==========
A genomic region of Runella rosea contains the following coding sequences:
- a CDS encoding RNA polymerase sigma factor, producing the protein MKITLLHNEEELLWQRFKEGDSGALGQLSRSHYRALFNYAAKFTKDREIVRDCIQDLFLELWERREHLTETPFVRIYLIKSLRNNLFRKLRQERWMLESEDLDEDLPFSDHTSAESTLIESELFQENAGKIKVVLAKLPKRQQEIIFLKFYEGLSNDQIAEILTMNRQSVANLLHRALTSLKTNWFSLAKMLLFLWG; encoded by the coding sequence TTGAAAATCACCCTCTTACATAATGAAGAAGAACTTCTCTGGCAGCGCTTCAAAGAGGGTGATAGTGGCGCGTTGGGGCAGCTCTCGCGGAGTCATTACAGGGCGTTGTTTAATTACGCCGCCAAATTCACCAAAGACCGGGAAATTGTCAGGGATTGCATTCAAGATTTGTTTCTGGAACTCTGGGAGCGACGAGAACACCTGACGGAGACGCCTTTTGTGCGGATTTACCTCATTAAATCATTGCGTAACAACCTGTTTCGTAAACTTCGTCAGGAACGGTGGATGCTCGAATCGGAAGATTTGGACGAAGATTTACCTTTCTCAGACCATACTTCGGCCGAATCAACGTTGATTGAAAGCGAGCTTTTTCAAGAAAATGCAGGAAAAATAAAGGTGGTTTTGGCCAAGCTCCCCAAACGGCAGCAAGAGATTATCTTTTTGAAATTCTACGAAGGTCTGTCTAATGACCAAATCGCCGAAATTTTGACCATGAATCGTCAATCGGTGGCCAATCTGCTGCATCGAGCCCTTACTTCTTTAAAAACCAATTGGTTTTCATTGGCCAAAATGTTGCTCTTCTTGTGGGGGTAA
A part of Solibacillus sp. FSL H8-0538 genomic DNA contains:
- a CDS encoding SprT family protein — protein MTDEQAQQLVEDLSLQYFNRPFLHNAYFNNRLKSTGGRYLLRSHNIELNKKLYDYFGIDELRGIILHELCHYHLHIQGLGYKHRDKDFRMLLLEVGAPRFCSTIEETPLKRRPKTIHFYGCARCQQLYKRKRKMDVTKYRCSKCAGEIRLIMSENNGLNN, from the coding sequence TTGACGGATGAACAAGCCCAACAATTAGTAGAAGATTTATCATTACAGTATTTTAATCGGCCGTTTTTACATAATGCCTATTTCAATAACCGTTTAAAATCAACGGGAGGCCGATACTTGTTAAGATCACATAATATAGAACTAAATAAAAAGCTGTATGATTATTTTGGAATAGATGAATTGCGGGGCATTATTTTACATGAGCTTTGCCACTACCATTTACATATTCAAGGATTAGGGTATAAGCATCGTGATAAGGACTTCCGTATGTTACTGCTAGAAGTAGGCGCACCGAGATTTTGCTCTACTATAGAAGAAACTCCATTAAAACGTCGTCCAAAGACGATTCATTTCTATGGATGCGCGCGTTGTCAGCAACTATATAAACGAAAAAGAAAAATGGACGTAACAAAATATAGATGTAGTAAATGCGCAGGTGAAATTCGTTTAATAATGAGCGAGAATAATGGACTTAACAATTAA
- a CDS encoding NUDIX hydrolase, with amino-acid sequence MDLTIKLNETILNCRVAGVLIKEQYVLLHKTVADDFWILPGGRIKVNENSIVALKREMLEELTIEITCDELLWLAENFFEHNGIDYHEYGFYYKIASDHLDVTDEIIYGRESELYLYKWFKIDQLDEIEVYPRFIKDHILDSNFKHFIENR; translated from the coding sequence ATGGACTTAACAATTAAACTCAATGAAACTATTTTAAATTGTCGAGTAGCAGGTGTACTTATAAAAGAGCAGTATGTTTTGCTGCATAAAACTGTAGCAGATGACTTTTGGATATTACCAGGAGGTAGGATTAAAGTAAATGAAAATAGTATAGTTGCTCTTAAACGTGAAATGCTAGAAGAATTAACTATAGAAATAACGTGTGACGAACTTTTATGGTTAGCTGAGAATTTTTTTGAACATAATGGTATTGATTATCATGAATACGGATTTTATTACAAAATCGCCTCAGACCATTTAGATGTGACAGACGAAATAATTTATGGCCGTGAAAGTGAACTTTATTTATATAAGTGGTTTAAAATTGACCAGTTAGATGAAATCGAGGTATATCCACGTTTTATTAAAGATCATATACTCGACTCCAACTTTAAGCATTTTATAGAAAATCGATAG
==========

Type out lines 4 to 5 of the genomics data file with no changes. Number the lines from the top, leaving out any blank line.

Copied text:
- a CDS encoding SprT family protein — protein MTDEQAQQLVEDLSLQYFNRPFLHNAYFNNRLKSTGGRYLLRSHNIELNKKLYDYFGIDELRGIILHELCHYHLHIQGLGYKHRDKDFRMLLLEVGAPRFCSTIEETPLKRRPKTIHFYGCARCQQLYKRKRKMDVTKYRCSKCAGEIRLIMSENNGLNN, from the coding sequence TTGACGGATGAACAAGCCCAACAATTAGTAGAAGATTTATCATTACAGTATTTTAATCGGCCGTTTTTACATAATGCCTATTTCAATAACCGTTTAAAATCAACGGGAGGCCGATACTTGTTAAGATCACATAATATAGAACTAAATAAAAAGCTGTATGATTATTTTGGAATAGATGAATTGCGGGGCATTATTTTACATGAGCTTTGCCACTACCATTTACATATTCAAGGATTAGGGTATAAGCATCGTGATAAGGACTTCCGTATGTTACTGCTAGAAGTAGGCGCACCGAGATTTTGCTCTACTATAGAAGAAACTCCATTAAAACGTCGTCCAAAGACGATTCATTTCTATGGATGCGCGCGTTGTCAGCAACTATATAAACGAAAAAGAAAAATGGACGTAACAAAATATAGATGTAGTAAATGCGCAGGTGAAATTCGTTTAATAATGAGCGAGAATAATGGACTTAACAATTAA
- a CDS encoding NUDIX hydrolase, with amino-acid sequence MDLTIKLNETILNCRVAGVLIKEQYVLLHKTVADDFWILPGGRIKVNENSIVALKREMLEELTIEITCDELLWLAENFFEHNGIDYHEYGFYYKIASDHLDVTDEIIYGRESELYLYKWFKIDQLDEIEVYPRFIKDHILDSNFKHFIENR; translated from the coding sequence ATGGACTTAACAATTAAACTCAATGAAACTATTTTAAATTGTCGAGTAGCAGGTGTACTTATAAAAGAGCAGTATGTTTTGCTGCATAAAACTGTAGCAGATGACTTTTGGATATTACCAGGAGGTAGGATTAAAGTAAATGAAAATAGTATAGTTGCTCTTAAACGTGAAATGCTAGAAGAATTAACTATAGAAATAACGTGTGACGAACTTTTATGGTTAGCTGAGAATTTTTTTGAACATAATGGTATTGATTATCATGAATACGGATTTTATTACAAAATCGCCTCAGACCATTTAGATGTGACAGACGAAATAATTTATGGCCGTGAAAGTGAACTTTATTTATATAAGTGGTTTAAAATTGACCAGTTAGATGAAATCGAGGTATATCCACGTTTTATTAAAGATCATATACTCGACTCCAACTTTAAGCATTTTATAGAAAATCGATAG